Bread Oven LightNote: The P&P Almanac knows that our readers are busy people. So we’ve been compiling random bits of helpful information designed to help you cheat and fake your way through everyday kitchen tasks and make life a bit more delicious.

If you reside in the Pacific Northwest and have ever attempted to bake bread at home, you’ve probably wrestled with the issue of baking in the winter months. Let me rephrase: you’ve agonized over how the hell to get bread dough to rise in your freezing cold house (without paying an arm and a leg for your heating bill).

Really, I blame Mother Nature and her sick sense of humor. It’s her fault that the time of year that I want to bake (and devour) fresh bread is precisely the time of year when the weather makes it the most difficult to bake it. This contradiction frustrates me to no end. My usual method of baking bread in the winter looks something like this: I turn my thermostat up to 80 degrees and set the bowl of bread dough directly next to a heating vent. I constantly check to make sure the dough is rising, and adjust the heat if necessary. I stand guard over the dough, to ensure that my cat doesn’t eat it. By the time the dough is finally ready to bake, my house is sweltering and my stomach is growling. Later, I cry over my heating bill. It’s an imperfect system.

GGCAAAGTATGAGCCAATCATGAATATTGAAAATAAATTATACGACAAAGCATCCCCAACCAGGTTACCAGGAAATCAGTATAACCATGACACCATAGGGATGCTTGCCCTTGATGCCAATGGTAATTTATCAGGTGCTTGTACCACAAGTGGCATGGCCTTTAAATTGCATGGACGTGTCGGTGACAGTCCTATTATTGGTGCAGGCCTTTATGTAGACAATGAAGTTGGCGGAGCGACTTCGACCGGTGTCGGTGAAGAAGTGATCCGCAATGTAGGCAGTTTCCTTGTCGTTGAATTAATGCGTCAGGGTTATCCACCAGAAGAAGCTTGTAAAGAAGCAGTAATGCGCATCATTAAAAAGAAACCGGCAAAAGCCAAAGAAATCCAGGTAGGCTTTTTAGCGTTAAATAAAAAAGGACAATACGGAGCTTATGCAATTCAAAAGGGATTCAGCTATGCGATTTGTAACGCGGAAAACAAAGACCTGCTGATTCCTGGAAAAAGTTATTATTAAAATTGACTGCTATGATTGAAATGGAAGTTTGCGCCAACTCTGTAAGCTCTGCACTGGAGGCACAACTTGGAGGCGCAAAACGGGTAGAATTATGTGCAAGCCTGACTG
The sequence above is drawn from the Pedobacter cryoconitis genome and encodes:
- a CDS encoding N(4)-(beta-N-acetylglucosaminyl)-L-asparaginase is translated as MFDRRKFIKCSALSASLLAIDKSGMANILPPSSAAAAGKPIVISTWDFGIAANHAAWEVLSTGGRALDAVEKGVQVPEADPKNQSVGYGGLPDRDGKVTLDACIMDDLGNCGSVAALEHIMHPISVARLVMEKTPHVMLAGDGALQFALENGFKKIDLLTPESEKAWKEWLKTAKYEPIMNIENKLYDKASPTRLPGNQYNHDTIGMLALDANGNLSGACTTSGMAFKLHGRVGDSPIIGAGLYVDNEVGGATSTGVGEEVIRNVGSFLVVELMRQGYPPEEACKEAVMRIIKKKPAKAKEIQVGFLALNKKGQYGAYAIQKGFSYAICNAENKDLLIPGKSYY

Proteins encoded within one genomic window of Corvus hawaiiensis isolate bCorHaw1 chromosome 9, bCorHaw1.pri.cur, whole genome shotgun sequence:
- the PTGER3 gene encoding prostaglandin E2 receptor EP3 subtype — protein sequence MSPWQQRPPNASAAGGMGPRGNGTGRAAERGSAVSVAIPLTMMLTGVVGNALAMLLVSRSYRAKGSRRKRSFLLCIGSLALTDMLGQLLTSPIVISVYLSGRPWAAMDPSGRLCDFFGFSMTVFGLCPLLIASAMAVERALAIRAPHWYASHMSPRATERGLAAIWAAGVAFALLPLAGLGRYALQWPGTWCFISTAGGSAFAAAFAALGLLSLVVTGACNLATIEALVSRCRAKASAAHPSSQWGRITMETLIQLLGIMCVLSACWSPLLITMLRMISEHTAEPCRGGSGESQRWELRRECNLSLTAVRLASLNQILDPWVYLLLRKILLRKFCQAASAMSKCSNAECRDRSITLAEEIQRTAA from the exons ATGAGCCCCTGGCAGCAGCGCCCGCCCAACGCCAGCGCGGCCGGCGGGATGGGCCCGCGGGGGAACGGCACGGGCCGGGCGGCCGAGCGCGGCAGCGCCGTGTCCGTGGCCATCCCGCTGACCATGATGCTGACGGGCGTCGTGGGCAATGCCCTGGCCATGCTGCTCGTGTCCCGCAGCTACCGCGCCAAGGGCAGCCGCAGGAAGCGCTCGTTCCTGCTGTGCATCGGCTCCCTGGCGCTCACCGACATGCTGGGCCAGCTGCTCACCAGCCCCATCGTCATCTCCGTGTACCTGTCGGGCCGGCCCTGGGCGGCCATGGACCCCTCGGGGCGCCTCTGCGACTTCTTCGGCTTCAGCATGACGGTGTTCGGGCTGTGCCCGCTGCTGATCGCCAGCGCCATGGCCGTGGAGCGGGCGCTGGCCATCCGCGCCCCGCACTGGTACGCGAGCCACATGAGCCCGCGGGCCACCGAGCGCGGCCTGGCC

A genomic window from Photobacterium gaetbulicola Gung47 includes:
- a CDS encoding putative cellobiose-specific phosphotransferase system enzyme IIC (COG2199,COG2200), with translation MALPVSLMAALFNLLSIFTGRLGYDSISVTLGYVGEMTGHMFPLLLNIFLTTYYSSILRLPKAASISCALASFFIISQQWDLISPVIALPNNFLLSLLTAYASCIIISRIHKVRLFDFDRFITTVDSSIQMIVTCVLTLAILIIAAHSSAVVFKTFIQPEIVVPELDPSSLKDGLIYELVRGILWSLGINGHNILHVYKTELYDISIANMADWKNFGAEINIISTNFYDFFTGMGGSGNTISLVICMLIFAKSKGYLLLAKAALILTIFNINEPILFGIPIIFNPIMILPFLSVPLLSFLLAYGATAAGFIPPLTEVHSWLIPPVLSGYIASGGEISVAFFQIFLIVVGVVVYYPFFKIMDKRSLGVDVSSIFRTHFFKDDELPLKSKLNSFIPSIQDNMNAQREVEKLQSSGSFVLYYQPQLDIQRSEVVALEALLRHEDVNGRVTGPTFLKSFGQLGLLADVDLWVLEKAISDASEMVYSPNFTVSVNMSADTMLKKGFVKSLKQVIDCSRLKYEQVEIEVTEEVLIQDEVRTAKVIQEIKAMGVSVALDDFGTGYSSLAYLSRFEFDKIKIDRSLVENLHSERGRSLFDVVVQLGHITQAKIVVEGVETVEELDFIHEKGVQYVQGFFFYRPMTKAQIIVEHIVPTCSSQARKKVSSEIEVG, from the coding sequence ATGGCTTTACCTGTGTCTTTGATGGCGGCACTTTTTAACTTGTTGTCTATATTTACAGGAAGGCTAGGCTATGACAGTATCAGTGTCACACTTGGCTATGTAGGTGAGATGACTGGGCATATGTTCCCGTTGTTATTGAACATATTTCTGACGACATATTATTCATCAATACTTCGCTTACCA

A while back, I was bemoaning these winter bread woes to Brian Spangler, the maestro behind Portland’s lauded Apizza Scholls. He told me how to solve my problem. He told me to simply place my bread dough in the oven, turn on the oven light, close the oven door, and walk away. (Note: Not the actual oven. Just the light.) That’s it. The light generates a small amount of heat in the enclosed oven space, just enough to allow the bread dough to rise properly, even on a chilly winter day.

And just like that, my winter bread-baking routine was changed forever: The oven light!

It’s so simple, I’ve been smacking my forehead ever since and wondering why I didn’t think of it myself. Thanks to Brian, I can now happily bake bread all winter long.